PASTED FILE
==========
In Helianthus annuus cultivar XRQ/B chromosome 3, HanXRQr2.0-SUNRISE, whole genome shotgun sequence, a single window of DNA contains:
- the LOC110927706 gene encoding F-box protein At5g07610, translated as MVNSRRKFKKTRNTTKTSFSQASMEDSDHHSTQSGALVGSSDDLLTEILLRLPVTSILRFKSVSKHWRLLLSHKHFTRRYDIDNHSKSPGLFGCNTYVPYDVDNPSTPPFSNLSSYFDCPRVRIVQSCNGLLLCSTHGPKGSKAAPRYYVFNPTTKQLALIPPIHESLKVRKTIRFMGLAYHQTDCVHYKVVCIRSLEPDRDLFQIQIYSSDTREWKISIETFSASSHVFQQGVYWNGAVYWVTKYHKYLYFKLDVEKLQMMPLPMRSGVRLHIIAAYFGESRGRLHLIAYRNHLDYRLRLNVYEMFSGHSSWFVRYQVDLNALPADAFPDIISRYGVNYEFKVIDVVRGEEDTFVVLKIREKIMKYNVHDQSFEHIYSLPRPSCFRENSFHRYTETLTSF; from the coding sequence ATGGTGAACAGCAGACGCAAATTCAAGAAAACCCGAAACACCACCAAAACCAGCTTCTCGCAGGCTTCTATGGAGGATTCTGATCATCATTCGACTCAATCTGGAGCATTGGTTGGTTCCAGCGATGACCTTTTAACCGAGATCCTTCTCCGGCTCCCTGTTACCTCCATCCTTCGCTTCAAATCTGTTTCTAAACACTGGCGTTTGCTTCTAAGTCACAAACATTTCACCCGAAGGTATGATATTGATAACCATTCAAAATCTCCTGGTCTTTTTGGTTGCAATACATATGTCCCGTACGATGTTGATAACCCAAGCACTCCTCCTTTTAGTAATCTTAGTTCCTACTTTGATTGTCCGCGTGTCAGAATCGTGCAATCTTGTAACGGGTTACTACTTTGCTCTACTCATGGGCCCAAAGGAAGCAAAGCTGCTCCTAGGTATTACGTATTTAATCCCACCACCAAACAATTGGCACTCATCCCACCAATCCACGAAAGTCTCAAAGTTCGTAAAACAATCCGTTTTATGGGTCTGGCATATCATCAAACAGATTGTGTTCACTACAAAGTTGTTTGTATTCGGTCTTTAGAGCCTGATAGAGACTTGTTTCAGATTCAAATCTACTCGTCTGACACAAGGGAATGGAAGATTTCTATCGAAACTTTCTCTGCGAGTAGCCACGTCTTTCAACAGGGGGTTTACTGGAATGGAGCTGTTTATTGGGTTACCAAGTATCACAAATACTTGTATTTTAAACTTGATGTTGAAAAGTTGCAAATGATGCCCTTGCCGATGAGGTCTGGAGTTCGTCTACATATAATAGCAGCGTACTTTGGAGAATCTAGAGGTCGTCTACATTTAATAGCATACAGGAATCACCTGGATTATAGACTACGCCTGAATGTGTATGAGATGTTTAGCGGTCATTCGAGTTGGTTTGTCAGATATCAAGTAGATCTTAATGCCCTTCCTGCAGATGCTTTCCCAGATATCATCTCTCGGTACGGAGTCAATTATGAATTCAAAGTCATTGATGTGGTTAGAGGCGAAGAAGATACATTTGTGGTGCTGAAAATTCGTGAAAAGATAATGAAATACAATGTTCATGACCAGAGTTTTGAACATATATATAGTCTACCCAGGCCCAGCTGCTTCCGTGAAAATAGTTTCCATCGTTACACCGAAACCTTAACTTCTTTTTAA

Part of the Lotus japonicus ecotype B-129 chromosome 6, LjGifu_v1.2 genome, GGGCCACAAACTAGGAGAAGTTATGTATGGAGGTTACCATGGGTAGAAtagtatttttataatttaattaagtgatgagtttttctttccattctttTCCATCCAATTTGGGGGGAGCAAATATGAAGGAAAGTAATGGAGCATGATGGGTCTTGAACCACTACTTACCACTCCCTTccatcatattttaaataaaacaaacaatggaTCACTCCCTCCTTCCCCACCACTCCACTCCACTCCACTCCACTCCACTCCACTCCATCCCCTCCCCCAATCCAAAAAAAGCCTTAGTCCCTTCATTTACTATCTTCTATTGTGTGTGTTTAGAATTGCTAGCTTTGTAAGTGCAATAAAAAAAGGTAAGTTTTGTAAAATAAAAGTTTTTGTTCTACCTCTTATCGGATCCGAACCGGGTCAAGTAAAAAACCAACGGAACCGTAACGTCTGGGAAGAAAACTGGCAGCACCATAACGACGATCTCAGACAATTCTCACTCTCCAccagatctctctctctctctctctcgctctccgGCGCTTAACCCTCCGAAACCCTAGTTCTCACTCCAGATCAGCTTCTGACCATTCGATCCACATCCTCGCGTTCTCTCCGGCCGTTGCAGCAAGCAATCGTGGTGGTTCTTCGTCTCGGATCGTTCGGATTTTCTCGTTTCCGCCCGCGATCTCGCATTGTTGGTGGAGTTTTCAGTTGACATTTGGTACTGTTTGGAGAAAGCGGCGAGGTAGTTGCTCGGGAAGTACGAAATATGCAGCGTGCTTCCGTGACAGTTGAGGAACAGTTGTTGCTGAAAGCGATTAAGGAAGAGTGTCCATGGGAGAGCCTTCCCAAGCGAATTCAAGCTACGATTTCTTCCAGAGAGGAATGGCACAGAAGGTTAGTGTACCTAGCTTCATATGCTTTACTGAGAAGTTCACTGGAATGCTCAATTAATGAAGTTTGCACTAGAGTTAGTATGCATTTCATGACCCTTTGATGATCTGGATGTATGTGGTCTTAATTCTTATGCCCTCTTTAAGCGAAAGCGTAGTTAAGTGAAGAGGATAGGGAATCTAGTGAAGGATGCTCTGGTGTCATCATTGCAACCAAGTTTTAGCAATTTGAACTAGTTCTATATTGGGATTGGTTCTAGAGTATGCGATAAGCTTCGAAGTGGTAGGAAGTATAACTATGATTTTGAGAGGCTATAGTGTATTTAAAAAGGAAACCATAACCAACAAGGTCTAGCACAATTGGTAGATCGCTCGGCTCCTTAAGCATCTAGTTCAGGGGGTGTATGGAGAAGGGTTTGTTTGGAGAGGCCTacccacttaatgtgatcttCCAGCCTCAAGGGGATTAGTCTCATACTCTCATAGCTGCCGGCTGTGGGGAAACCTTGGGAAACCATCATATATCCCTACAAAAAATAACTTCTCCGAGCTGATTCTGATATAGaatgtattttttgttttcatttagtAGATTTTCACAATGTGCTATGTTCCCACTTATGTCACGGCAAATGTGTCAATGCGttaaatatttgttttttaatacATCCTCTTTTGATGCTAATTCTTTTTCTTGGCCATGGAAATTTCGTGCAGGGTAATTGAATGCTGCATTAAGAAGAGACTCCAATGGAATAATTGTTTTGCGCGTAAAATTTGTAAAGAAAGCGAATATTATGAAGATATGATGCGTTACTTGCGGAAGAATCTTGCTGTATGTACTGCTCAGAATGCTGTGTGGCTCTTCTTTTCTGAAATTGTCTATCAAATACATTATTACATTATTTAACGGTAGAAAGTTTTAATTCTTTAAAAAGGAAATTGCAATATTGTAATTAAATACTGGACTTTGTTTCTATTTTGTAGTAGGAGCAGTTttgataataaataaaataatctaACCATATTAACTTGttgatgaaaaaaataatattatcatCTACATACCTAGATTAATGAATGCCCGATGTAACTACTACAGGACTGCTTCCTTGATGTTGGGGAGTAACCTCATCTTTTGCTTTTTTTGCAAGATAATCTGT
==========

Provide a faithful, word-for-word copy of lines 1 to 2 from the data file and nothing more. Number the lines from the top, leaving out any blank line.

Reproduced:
In Helianthus annuus cultivar XRQ/B chromosome 3, HanXRQr2.0-SUNRISE, whole genome shotgun sequence, a single window of DNA contains:
- the LOC110927706 gene encoding F-box protein At5g07610, translated as MVNSRRKFKKTRNTTKTSFSQASMEDSDHHSTQSGALVGSSDDLLTEILLRLPVTSILRFKSVSKHWRLLLSHKHFTRRYDIDNHSKSPGLFGCNTYVPYDVDNPSTPPFSNLSSYFDCPRVRIVQSCNGLLLCSTHGPKGSKAAPRYYVFNPTTKQLALIPPIHESLKVRKTIRFMGLAYHQTDCVHYKVVCIRSLEPDRDLFQIQIYSSDTREWKISIETFSASSHVFQQGVYWNGAVYWVTKYHKYLYFKLDVEKLQMMPLPMRSGVRLHIIAAYFGESRGRLHLIAYRNHLDYRLRLNVYEMFSGHSSWFVRYQVDLNALPADAFPDIISRYGVNYEFKVIDVVRGEEDTFVVLKIREKIMKYNVHDQSFEHIYSLPRPSCFRENSFHRYTETLTSF; from the coding sequence ATGGTGAACAGCAGACGCAAATTCAAGAAAACCCGAAACACCACCAAAACCAGCTTCTCGCAGGCTTCTATGGAGGATTCTGATCATCATTCGACTCAATCTGGAGCATTGGTTGGTTCCAGCGATGACCTTTTAACCGAGATCCTTCTCCGGCTCCCTGTTACCTCCATCCTTCGCTTCAAATCTGTTTCTAAACACTGGCGTTTGCTTCTAAGTCACAAACATTTCACCCGAAGGTATGATATTGATAACCATTCAAAATCTCCTGGTCTTTTTGGTTGCAATACATATGTCCCGTACGATGTTGATAACCCAAGCACTCCTCCTTTTAGTAATCTTAGTTCCTACTTTGATTGTCCGCGTGTCAGAATCGTGCAATCTTGTAACGGGTTACTACTTTGCTCTACTCATGGGCCCAAAGGAAGCAAAGCTGCTCCTAGGTATTACGTATTTAATCCCACCACCAAACAATTGGCACTCATCCCACCAATCCACGAAAGTCTCAAAGTTCGTAAAACAATCCGTTTTATGGGTCTGGCATATCATCAAACAGATTGTGTTCACTACAAAGTTGTTTGTATTCGGTCTTTAGAGCCTGATAGAGACTTGTTTCAGATTCAAATCTACTCGTCTGACACAAGGGAATGGAAGATTTCTATCGAAACTTTCTCTGCGAGTAGCCACGTCTTTCAACAGGGGGTTTACTGGAATGGAGCTGTTTATTGGGTTACCAAGTATCACAAATACTTGTATTTTAAACTTGATGTTGAAAAGTTGCAAATGATGCCCTTGCCGATGAGGTCTGGAGTTCGTCTACATATAATAGCAGCGTACTTTGGAGAATCTAGAGGTCGTCTACATTTAATAGCATACAGGAATCACCTGGATTATAGACTACGCCTGAATGTGTATGAGATGTTTAGCGGTCATTCGAGTTGGTTTGTCAGATATCAAGTAGATCTTAATGCCCTTCCTGCAGATGCTTTCCCAGATATCATCTCTCGGTACGGAGTCAATTATGAATTCAAAGTCATTGATGTGGTTAGAGGCGAAGAAGATACATTTGTGGTGCTGAAAATTCGTGAAAAGATAATGAAATACAATGTTCATGACCAGAGTTTTGAACATATATATAGTCTACCCAGGCCCAGCTGCTTCCGTGAAAATAGTTTCCATCGTTACACCGAAACCTTAACTTCTTTTTAA